In 1971 three friends decided that they would change the way the world drinks coffee forever.

In 1971 three friends decided that they would change the way the world drinks coffee forever. Following a trip to Italy, the team became captivated with Italian coffee bars and the romance of the coffee experience.

It is said that Italians have an unparalleled appreciation for the fine pleasures of daily life. They embrace everything with passion. Nothing is mediocre. The food of Italy is absolutely incredible. The architecture is breath-taking. The fashion still defines elegance all over the world.

Embracing the Italian culture, they discovered something amazing.

They discovered the ritual and the romance of the potential of coffee shops. They saw how popular they were, and how vibrant they could be. Each shop could have it’s own unique character, with one common thread: the camaraderie between the customers, they began to get to know each other well, and the barista running the shop, it was an engaging place. Customers could be laughing, talking and enjoying the moment with every sip. Customers became regulars and the routines comfortable and familiar.

At that time, there were 200,000 coffee bars in Italy and barely any in the rest of he world.

The thought of smells of coffee and roasting chestnuts and the light banter of political debate and the chatter of kids in school uniforms sparked interest.

In a coffee shop the energy pulses all around you. Music is sometimes playing. The potential of the interplay of people meeting for the first time, as well as people greeting friends they see every day at the bar.

They thought of a business that offered comfort, community, and a sense of extended family. Yet the customers probably wouldn’t know one another very well, except in the context of that coffee bar. Each coffee house would become was a neighbourhood gathering place, part of an established daily routine.

The connection to the people who loved coffee did not have to take place only in their homes, where they ground and brewed whole-bean coffee. What they did was unlock the romance and mystery of coffee, first hand, in coffee bars. The Italians understood the personal relationship that people could have to coffee, its social aspect.

Then they realised they were not in the coffee business serving people, they were in the people business serving coffee.

Instead of treating coffee as produce, something to be bagged and sent home with the groceries. They stayed went towards the heart and soul of what coffee has meant throughout the centuries.

Serving espresso drinks the Italian way would be the differentiating factor for the company I am talking about.

That s of course Starbucks. They re-created around the world the authentic Italian coffee bar culture, Starbucks would be a great experience, and not just a great retail store.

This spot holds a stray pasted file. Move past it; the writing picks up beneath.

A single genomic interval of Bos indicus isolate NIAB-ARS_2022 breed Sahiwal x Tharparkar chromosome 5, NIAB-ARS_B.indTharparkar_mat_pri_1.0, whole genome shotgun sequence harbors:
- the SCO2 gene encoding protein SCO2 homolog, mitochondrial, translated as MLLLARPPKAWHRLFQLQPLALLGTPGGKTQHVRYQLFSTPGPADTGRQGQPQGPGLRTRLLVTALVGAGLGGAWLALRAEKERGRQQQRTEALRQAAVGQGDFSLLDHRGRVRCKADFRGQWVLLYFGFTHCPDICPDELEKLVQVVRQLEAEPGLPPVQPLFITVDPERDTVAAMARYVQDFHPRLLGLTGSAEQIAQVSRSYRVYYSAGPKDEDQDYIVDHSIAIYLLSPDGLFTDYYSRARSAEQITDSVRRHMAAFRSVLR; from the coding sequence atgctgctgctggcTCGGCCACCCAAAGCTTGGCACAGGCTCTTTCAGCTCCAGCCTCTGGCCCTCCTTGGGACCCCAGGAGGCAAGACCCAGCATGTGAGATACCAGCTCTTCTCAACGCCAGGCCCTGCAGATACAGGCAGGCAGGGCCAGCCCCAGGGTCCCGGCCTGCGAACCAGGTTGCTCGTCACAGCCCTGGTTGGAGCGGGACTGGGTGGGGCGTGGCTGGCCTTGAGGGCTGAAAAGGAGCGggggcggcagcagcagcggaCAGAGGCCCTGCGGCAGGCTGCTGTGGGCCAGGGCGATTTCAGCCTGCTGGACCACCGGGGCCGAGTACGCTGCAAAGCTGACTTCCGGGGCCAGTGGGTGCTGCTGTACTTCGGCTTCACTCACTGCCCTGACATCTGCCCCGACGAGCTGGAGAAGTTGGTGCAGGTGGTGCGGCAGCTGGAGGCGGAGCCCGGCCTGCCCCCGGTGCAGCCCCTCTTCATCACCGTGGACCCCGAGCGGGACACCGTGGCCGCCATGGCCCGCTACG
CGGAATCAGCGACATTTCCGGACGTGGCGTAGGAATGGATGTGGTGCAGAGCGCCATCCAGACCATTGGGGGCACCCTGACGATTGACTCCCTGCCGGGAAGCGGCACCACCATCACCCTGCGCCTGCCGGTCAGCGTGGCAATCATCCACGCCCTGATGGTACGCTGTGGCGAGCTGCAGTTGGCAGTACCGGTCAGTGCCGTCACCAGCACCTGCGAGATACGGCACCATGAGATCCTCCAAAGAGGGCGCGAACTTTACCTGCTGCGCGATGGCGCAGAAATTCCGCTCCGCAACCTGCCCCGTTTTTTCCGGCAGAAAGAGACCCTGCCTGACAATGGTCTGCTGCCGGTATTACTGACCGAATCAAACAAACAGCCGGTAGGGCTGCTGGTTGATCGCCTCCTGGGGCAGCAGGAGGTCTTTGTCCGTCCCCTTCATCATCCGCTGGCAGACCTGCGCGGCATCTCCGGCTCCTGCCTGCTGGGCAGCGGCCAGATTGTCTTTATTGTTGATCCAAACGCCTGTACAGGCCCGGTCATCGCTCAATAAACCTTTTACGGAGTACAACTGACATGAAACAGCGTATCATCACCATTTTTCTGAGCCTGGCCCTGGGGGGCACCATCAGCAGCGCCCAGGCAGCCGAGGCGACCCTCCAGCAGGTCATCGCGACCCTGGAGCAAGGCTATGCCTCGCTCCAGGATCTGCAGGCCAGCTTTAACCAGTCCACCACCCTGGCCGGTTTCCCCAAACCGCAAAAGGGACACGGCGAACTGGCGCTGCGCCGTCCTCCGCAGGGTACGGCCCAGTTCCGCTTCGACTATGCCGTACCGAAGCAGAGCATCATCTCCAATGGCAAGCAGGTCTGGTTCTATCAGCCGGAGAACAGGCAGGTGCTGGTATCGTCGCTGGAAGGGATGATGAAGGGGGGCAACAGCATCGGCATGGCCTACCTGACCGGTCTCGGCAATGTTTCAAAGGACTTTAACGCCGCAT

Starbucks is the largest coffeehouse company in the world, with 27,339 coffee shops in the world, with 291,000 employees and an annual turnover of US$24.71 billion.

All built on the power of community.

Starbucks set out to be a different kind of company. One that not only celebrated coffee and the rich tradition, but that also brought a feeling of connection. Their mission: to inspire and nurture the human spirit – one person, one cup, and one neighbourhood at a time.

We need to realise we’re not in the stone worktop business serving people, we are in the people business serving stone worktops.

Why is community an important value to TMG?

Firstly, Michael and I are community people. Where we live in north London, we are known to many local schools, churches, and businesses. We believe in charity, we believe in caring for others and we believe in the value of investing in a community.

This business is not here to support one person, it’s here to support thousands of people and that’s not just through the 55 people working here, it’s the wives, husbands, parents, brothers, sisters and children that all benefit from this business. It supports our suppliers and even many of our customers who profit on the back of selling our products. It’s important to know that we are here for the many and not for the few.

That’s why you see people’s sons and daughters working here, people’s brothers and cousins and friends. This business is for all of us and our loved ones and our community.

We have a finite number of resources. Remember that when you come to us with a request. I want you the understand the value of a community. It’s an important thing to remember that when we make decisions for the business and each of you, that we have this in our minds.

Unfortunately, we’ve had to let a few great people leave the business and that’s because we put this community before any one individual. The Marble Group is bigger than any one person.

I guess this is one of the reasons why Ken Pereira is our second in command, he is the epitome of community, he has helped many people here personally by giving up his time and energy and he genuinely cares more about the staff here and this business than anyone else I know, he is actually one of the most unselfish people I have ever met.

It makes me happy that in the last 10 days many of you went to the pub around the corner for a drink and only last week I know the office team went out for dinner. Two things I want to say:

Alone, we can do so little; together, we can do so much.

And, If you want to go quickly, go alone. If you want to go far, go together.

And for the new people, our logo represents a metaphorical cathedral that we are building within the peak for the M in TMG and the circle represents our community, that we are all in it together. I didn’t pick the logo, the rest of the staff here did.